According to a funded study by EU, Europeans are the heaviest drinkers in the world with nearly 115,000 alcohol-related deaths reported costing about billions of euros in social and health expenditure.
Alcohol is responsible for 7.4 percent of all ill health and early deaths in the EU and is the third highest risk factor for ill health, ahead of obesity and behind only tobacco and high blood pressure.
AdvertisementDrinking causes some 60 different types of diseases and conditions, the report said.
It also stressed that a great part of the damage done by alcohol is borne by people other than the drinker. Alcohol-caused harm to non-drinkers includes 60,000 underweight births and up to 9 million children living in families with drinking problems.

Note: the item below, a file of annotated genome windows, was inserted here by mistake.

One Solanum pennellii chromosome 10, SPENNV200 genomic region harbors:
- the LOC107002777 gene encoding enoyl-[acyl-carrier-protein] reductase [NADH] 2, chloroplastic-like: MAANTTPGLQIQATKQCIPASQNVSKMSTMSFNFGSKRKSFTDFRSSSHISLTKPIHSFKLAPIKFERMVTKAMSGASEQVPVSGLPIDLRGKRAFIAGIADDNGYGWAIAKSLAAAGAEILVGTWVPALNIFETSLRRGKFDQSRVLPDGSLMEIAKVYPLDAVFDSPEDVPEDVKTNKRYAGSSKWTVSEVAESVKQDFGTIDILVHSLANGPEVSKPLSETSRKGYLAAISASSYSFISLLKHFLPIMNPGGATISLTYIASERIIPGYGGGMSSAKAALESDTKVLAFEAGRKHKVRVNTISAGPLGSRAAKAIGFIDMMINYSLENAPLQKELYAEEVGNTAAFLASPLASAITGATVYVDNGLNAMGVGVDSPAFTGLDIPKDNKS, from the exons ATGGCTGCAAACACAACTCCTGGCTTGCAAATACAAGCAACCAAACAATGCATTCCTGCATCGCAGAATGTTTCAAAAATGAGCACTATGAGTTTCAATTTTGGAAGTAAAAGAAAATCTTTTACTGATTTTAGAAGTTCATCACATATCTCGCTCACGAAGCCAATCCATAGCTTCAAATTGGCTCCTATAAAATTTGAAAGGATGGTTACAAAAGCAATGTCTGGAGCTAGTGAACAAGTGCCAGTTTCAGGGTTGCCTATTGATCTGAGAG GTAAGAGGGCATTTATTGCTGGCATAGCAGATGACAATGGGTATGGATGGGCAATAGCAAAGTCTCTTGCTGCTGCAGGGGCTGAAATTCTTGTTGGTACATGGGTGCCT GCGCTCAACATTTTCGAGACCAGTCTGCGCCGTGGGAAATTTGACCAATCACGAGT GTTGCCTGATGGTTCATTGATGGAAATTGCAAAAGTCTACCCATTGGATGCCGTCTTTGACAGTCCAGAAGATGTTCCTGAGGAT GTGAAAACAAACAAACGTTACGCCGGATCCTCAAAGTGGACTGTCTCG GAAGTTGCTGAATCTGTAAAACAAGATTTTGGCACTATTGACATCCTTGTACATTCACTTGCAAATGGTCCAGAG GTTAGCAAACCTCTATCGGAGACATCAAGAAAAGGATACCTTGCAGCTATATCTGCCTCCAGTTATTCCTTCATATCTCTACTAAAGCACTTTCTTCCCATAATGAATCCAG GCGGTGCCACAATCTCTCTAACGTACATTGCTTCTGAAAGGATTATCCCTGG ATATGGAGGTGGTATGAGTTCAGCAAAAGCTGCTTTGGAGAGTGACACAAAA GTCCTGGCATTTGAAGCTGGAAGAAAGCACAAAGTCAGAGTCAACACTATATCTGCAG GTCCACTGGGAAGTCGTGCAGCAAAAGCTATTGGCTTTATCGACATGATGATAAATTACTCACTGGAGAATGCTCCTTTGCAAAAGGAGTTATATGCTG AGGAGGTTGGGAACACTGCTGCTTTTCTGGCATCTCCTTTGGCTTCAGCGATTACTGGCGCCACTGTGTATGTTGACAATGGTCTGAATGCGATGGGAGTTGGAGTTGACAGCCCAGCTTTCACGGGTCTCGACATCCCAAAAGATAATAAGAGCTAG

An estimated 10,000 bystanders or passengers die annually because of drunk-drivers on Europe's roads.
'It is the children who pay the price of the last round,' said Derek Rutherford, Secretary of Brussels-based alcohol watchdog Eurocare.
With some 11 litres of pure alcohol drunk per adult each year, Europe is the heaviest drinking region of the world, the report said. An estimated 23 million Europeans (five percent of men and one percent of women) are addicted to alcohol.
According to the report, Norway has the strictest alcohol policy in the EU and Greece the most lax. However, drinking habits and levels throughout the continent are rather similar, it added.
Education and public awareness campaigns are not enough to curb the damage caused by alcohol, the report warned, calling for tougher rules on drunken-driving as well as on sales and marketing of alcohol.
Rutherford called for restricting alcohol advertising and for prohibiting sports sponsorship, which he said, 'is the most insidious marketing strategy of the alcohol industry'.
The report was funded by the European Commission and written by the London-based Institute of Alcohol Studies.
The commission said it will propose new measures on harmonising the rules of use, sales and advertising of alcohol across the EU, later this year.
(Source: IANS News)